At the same time, there are several examples of corruption within casinos in terms of employees. In Atlantic City, for example, one of the largest gambling rings was recently infiltrated in November of this year. Police charged twenty three individuals including six casino employees, with illegal sports gambling. According to reports, the group took in more than $22 million in bets on college and professional basketball and football games since March of 2006. The bets were taken inside a poker room at a popular gambling hotel. A supervisor of the poker room was arrested in the action on charges of promoting illegal gambling. According to police reports, the group employed casino employees through bribes and payoffs to avoid detection (Clark, online).
Casino owners agree a primary problem with casino employee gambling is the likelihood for addiction coupled with the availability of company funds, resources, and assets. As Michael D. Rumbolz, executive vice president of the Trump Castle Hotel and Casino and former chairman of the State Gambling Control Board of Nevada, noted, gambling employees such as those in Atlantic City handle the cash assets of the casino, as well as run the tables. This type of exposure allows the employees not only high access to funds with which to support gambling problems, but also an opportunity to do something inappropriate (Romano, 4).
Still another problem with casino employee gambling is the simple appearance of propriety. As Steven Perskie of the Casino Control Commission points out, employee gambling has the potential to create an illusion of fraud, even if no crime is committed. Perskie notes that one of the successes of casinos has been the public confidence that everything is fair, and that all levels of the system are closely watched and regulated. He questions whether that consumer confidence would remain if employees were to hit jackpot winnings at the casino in which they worked (Romano, 4).
It is clear employee gambling has many inherent risks, including addiction, increased fraud, increased addiction to other sources, and a decrease in consumer confidence. However, to combat these issues, many casinos already have structures in place to assist those with gambling problems, as well as to educate employees about such issues. Harrah's Entertainment, for example, developed "Operation Bet Smart" and "Project 21" programs for employees as well as for the general public as early as the 1980s. The programs are designed to train employees on how to watch for gambling addiction issues, how to handle existing addictions, and where to turn for help is such addiction arises. By 1996, American Gaming Association members created the National Center for Responsible Gaming, a company devoted to funding research that helps to increase the understanding of gambling addiction and finds methods of treatment for the disorder. In turn, this company helps to create screening criteria for potential employees to avoid the hiring of a compulsive gambler, as well as to give anyone with such as addiction an outlet for assistance (American Gaming Association, online).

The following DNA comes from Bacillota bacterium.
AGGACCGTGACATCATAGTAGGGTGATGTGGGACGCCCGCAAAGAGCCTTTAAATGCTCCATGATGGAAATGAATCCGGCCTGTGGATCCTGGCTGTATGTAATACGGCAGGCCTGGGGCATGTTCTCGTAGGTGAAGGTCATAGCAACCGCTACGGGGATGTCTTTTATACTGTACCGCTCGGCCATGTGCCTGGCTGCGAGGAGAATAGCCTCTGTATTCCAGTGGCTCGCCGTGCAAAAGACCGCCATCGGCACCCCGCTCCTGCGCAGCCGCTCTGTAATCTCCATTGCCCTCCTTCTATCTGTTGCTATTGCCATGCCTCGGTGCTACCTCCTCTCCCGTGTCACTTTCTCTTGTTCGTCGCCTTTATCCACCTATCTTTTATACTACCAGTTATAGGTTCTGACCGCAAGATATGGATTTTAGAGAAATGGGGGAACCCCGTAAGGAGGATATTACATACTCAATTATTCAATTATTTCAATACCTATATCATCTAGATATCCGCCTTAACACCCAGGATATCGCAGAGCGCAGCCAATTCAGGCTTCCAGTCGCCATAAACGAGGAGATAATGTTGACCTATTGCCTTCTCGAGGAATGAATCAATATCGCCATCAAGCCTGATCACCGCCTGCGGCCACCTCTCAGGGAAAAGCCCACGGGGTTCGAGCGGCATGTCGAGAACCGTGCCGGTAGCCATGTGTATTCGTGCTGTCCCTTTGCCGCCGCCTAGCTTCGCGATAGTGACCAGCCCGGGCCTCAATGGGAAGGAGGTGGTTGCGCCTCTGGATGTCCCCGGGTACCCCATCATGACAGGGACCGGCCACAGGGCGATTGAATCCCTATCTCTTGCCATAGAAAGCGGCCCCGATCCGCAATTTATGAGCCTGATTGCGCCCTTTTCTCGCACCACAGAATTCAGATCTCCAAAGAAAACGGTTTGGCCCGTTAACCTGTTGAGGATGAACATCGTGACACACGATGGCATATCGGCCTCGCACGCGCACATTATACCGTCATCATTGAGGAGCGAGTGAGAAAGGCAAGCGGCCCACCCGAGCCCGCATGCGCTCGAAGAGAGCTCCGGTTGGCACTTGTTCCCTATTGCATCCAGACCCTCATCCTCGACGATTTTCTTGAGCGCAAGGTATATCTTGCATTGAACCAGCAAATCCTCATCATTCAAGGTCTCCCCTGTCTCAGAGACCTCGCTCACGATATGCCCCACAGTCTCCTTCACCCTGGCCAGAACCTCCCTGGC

By 1997, the AGA also created the Responsible Gaming National Education Campaign, which focuses on educating casino workers about responsible gaming. The campaign includes informational materials for employees, as well as programs such as Responsible Gambling Education Week, which is a weeklong seminar for employees flagged as having gambling addiction issues. Such seminars help to show existing employees how to continue to function as valuable members of the casino team without gambling (American Gaming Association, online).
Additionally, legislators are beginning to take notice, and attempt to assist casino employees. Assemblywoman Dolores G. Cooper, Republican of Atlantic City has recently put forth legislation in the Assembly that would remove the restriction for employee gambling, but would require them to register with the Casino Control Commission officer within casinos. This would, according to Cooper, lessen the likelihood for fraud or collusion arguments, and would prevent compulsive gambling by allowing casinos to monitor their employee's gambling habits (Romano, 3).
There can be no question that casino employees have a higher likelihood for gambling problems, particularly on Indian reservations and with employees with previous addictions. Further, casino employee gambling creates a higher likelihood and more opportunities for fraud, embezzlement, and improper behaviors. Additionally, employee gambling creates the possibility of decreased consumer confidence.
However, there is help available to employees with gambling addiction issues, both through federal and state groups, as well as through casinos themselves. Further, through proper screening, educational materials and seminars, and registration measures, it is possible to keep employee gambling problems to a minimum. While controlling how or where an employee gambles may not be the solution, proper care of the situation can ensure that gambling remains a safe and positive activity for employees and consumers alike.
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American Gaming Association. "Responsible Gaming." Industry Information. 2003. American Gaming Association. December 10, 2007.
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